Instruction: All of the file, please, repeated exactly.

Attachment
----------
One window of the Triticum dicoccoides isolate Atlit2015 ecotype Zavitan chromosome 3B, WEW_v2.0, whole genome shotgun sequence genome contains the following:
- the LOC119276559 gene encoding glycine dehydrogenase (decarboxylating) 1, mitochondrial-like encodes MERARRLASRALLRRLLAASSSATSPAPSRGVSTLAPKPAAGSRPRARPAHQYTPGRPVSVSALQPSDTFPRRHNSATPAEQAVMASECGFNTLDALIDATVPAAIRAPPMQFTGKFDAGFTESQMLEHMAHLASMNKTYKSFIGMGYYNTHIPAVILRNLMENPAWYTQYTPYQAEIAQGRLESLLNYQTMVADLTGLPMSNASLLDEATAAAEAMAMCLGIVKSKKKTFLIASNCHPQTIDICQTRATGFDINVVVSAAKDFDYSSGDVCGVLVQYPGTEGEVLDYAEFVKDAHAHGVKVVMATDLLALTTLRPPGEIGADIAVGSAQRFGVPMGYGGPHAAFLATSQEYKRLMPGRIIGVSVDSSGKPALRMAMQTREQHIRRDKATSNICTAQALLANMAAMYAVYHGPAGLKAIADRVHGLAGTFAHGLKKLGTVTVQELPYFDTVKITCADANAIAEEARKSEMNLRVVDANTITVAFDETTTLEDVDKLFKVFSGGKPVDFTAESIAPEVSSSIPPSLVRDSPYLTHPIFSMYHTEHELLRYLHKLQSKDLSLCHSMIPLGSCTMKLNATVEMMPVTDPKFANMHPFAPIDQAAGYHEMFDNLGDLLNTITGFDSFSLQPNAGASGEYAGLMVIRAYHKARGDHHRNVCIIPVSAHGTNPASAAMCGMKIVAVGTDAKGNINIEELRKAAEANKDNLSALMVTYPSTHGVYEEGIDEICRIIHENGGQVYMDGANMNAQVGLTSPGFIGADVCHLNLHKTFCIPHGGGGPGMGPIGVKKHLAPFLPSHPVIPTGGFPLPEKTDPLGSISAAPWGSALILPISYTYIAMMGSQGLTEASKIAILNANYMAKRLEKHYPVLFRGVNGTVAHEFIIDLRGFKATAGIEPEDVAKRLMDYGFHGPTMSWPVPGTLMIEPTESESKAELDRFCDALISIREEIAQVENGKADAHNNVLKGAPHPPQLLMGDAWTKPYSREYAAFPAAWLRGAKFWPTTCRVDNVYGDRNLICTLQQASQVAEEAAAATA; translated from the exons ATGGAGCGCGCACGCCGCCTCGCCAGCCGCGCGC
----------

One window of the Triticum dicoccoides isolate Atlit2015 ecotype Zavitan chromosome 3B, WEW_v2.0, whole genome shotgun sequence genome contains the following:
- the LOC119276559 gene encoding glycine dehydrogenase (decarboxylating) 1, mitochondrial-like encodes MERARRLASRALLRRLLAASSSATSPAPSRGVSTLAPKPAAGSRPRARPAHQYTPGRPVSVSALQPSDTFPRRHNSATPAEQAVMASECGFNTLDALIDATVPAAIRAPPMQFTGKFDAGFTESQMLEHMAHLASMNKTYKSFIGMGYYNTHIPAVILRNLMENPAWYTQYTPYQAEIAQGRLESLLNYQTMVADLTGLPMSNASLLDEATAAAEAMAMCLGIVKSKKKTFLIASNCHPQTIDICQTRATGFDINVVVSAAKDFDYSSGDVCGVLVQYPGTEGEVLDYAEFVKDAHAHGVKVVMATDLLALTTLRPPGEIGADIAVGSAQRFGVPMGYGGPHAAFLATSQEYKRLMPGRIIGVSVDSSGKPALRMAMQTREQHIRRDKATSNICTAQALLANMAAMYAVYHGPAGLKAIADRVHGLAGTFAHGLKKLGTVTVQELPYFDTVKITCADANAIAEEARKSEMNLRVVDANTITVAFDETTTLEDVDKLFKVFSGGKPVDFTAESIAPEVSSSIPPSLVRDSPYLTHPIFSMYHTEHELLRYLHKLQSKDLSLCHSMIPLGSCTMKLNATVEMMPVTDPKFANMHPFAPIDQAAGYHEMFDNLGDLLNTITGFDSFSLQPNAGASGEYAGLMVIRAYHKARGDHHRNVCIIPVSAHGTNPASAAMCGMKIVAVGTDAKGNINIEELRKAAEANKDNLSALMVTYPSTHGVYEEGIDEICRIIHENGGQVYMDGANMNAQVGLTSPGFIGADVCHLNLHKTFCIPHGGGGPGMGPIGVKKHLAPFLPSHPVIPTGGFPLPEKTDPLGSISAAPWGSALILPISYTYIAMMGSQGLTEASKIAILNANYMAKRLEKHYPVLFRGVNGTVAHEFIIDLRGFKATAGIEPEDVAKRLMDYGFHGPTMSWPVPGTLMIEPTESESKAELDRFCDALISIREEIAQVENGKADAHNNVLKGAPHPPQLLMGDAWTKPYSREYAAFPAAWLRGAKFWPTTCRVDNVYGDRNLICTLQQASQVAEEAAAATA; translated from the exons ATGGAGCGCGCACGCCGCCTCGCCAGCCGCGCGC